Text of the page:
Teddy at the Throttle became a centenary picture this year and as I question Gloria’s role of the damsel in an upcoming article, I couldn’t help but start my foray into movie reviewing with this Mack Sennett short.
Released in 1917 by Keystone Studios, Teddy at the Throttle [C. G. Badger, 1917] is one of many Mack Sennett comedies in which Gloria Swanson stars opposite Bobby Vernon; another young actor of the silent era famous for his appearances in these kinds of two-reel shorts. Together, Gloria and Bobby made a delightful on-screen couple and they starred in a string of successful films together. While this was just before Gloria’s graduation to the feature-film, Bobby would have no feature length successes, tragically dying in 1939. Starring alongside our two plucky heroes is Wallace Beery who was by then the real-life estranged husband of Miss Swanson. The pair had married less than a year earlier but Gloria had instantly regretted it. Twice her age at the time, Gloria recounts that Beery raped her on their wedding night [Swanson on Swanson, 1980, p. 61] and was controlling of her both personally and financially. Separating herself from him after a brief period of co-habitation and refusing to entertain him in any way, except when doing scenes together, Beery was violent when filming the more physical sequences of Teddy. With that in mind, tying Gloria to the tracks seems a little less funny and a little more tragic.
“Here I was ignoring him [Wallace Beery], pricking his balloon in front of the whole company. I couldn’t help it. I gave him professional courtesy, that was all. His jokes no longer made me laugh. His terrible temper no longer frightened me.” – Swanson on Swanson [1980, p. 75]
Miss Swanson plays Gloria Dawn; a young girl who lives with the fiendish Henry Black; her guardian, played by Wallace Beery. Mr. Black is also the legal caretaker of Bobbie Knight’s fortune with which he has been ‘feathering his own nest’ aided by his sister. They both plot to have Bobbie marry the sister and that way their mis-appropriation of the money would never be discovered. After receiving a letter from the executor of Bobbie’s estate they both learn that if he is to marry someone other than Gloria, she stands to inherit everything. What a plot twist, eh? Inconveniently, Bobbie is now enamoured with the sister! So in an effort to correct their error, Henry tries to convince Gloria that he loves her in the assumption that she is about to become the main benefactor of Bobbie’s inheritance. Too cunning for such a cheap trick, Gloria figures out the reason for this show of affection and tries to warn Bobbie as he bumblingly chases after Black’s sister. Caught in the act and desperate to avoid prison, Henry attempts to do away with Gloria in (you guessed it) a murderous scheme involving a railroad track. Luckily, Gloria Dawn manages to whistle for her trusty canine companion Teddy, who comes running to her rescue all while Mr. Black finds himself trying to escape up a tree. Foiled!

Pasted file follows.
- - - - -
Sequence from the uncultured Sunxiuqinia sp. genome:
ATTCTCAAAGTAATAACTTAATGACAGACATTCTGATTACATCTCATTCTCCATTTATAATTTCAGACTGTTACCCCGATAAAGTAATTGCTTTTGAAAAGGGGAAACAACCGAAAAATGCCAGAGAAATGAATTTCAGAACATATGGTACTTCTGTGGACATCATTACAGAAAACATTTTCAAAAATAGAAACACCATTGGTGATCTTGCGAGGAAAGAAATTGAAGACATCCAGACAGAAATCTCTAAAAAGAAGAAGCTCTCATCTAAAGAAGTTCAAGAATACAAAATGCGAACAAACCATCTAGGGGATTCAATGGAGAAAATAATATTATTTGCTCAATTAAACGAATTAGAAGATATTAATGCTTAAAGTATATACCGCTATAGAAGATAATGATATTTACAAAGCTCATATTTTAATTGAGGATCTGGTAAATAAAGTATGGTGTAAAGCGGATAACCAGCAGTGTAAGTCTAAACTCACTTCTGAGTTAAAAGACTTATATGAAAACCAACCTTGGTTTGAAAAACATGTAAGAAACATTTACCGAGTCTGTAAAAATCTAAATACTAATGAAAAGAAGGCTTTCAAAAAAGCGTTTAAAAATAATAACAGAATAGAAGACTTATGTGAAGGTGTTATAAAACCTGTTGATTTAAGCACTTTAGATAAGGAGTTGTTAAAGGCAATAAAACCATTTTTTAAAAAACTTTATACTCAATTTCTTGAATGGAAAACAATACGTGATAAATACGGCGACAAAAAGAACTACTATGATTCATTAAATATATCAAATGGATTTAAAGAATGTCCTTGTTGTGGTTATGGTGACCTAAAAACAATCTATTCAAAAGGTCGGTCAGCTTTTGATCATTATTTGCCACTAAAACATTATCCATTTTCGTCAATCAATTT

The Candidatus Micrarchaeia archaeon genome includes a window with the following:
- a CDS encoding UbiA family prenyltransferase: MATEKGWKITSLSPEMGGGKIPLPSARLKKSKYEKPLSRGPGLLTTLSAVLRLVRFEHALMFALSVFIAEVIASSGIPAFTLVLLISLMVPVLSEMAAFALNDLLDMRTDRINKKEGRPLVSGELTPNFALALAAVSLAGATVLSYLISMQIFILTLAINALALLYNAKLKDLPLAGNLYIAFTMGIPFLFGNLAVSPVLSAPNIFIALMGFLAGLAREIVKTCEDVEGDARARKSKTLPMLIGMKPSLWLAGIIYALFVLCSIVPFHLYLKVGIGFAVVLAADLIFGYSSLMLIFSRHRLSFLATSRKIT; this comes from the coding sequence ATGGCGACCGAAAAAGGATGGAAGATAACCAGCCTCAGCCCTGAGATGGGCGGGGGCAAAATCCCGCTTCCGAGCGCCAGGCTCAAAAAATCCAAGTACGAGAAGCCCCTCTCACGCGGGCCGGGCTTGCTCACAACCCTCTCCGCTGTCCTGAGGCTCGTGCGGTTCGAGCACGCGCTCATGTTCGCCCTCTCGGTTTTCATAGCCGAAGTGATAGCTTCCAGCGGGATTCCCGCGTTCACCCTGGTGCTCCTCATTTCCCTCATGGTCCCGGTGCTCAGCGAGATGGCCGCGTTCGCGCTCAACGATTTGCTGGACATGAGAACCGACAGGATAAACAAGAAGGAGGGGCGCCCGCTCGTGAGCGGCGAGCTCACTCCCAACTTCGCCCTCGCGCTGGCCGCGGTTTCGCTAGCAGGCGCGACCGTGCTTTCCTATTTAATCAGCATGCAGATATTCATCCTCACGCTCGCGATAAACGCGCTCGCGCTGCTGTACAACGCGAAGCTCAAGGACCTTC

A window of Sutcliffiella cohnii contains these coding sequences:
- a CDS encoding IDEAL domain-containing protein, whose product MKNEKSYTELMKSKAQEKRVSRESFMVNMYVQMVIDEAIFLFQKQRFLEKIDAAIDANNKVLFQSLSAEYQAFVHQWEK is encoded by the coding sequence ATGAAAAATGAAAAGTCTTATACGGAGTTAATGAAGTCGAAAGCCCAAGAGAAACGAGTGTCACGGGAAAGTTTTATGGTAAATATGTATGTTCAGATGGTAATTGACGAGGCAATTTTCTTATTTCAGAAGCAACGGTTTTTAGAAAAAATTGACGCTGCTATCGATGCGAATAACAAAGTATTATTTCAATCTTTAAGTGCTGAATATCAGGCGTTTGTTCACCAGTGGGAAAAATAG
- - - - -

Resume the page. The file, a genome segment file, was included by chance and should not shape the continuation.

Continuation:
This campy, over-the-top two-reeler bears some expected hallmarks; exaggerated acting, a tired series of plot twists and an overly dramatic love square(?) with no known benefactor at the end of it all. But it’s this intentional buffoonery that makes it a delightfully silly short which is an actual joy to watch. Through the flicker of the erratic frame-rate, the goofy acting, falling over chairs and animated flailing of limbs you half-expect banana cream pies to start flying! Just before Gloria finds herself chained to the tracks there is a terrible storm in which each lead character gets soaking wet, wind swept and covered in copious amounts of mud in a scene that would either have been a delight or a nightmare to film. The iconic imagery of the damsel chained to the railroad tracks is something everybody is familiar with whether it be from Teddy or The Looney Toons; the irony being of course that both of these examples are that of parody. Even by 1917 the images of moustache twirling guardians and damsels chained to the railroad tracks were visual cues deemed fit only for comedy, plucked straight out of mid-1800s Victorian melodrama. Though these motifs have become something of an assumed recurrence when talking about the silents it is a plain mis-recollection that all villains in silent movies were out to steal their young wards fortune by subjecting them to locomotive predicaments. This film employs these tropes for comedic and satirical effect; after all, it’s a comedy! But it’s a vision so thoroughly etched into the collective conscience that people en-mass genuinely believe that Wallace Beery’s guardian character is representative of all silent cinema bad guys; spoiler, they weren’t. Irrespective of this, to the more than casual viewer, it’s an added ironic smirk; but knowing that Wallace Beery was a real life bad guy in the melodrama of his failed marriage to Miss Swanson is an added frown.
In todays context, I found that it induced in me a strange nostalgia reminding one of other old films and TV shows that were themselves nostalgically paying tribute to Teddy. A sort of nostalgia-inception! Teddy is not to be held up as a shining example of silent-era comedy at its finest. Iconic? Yes, but it’s definitely not a film to be subjected to a critical eye in a film studies class and I wouldn’t hesitate to say that it isn’t even the best example of comedy to come out in 1917. Teddy at the Throttle in 2017 stands as an important tile on the mosaic of film history, albeit small, if only for the recurring mark it has imprinted on so many other films that followed, leaving a lasting impression even 100 years later.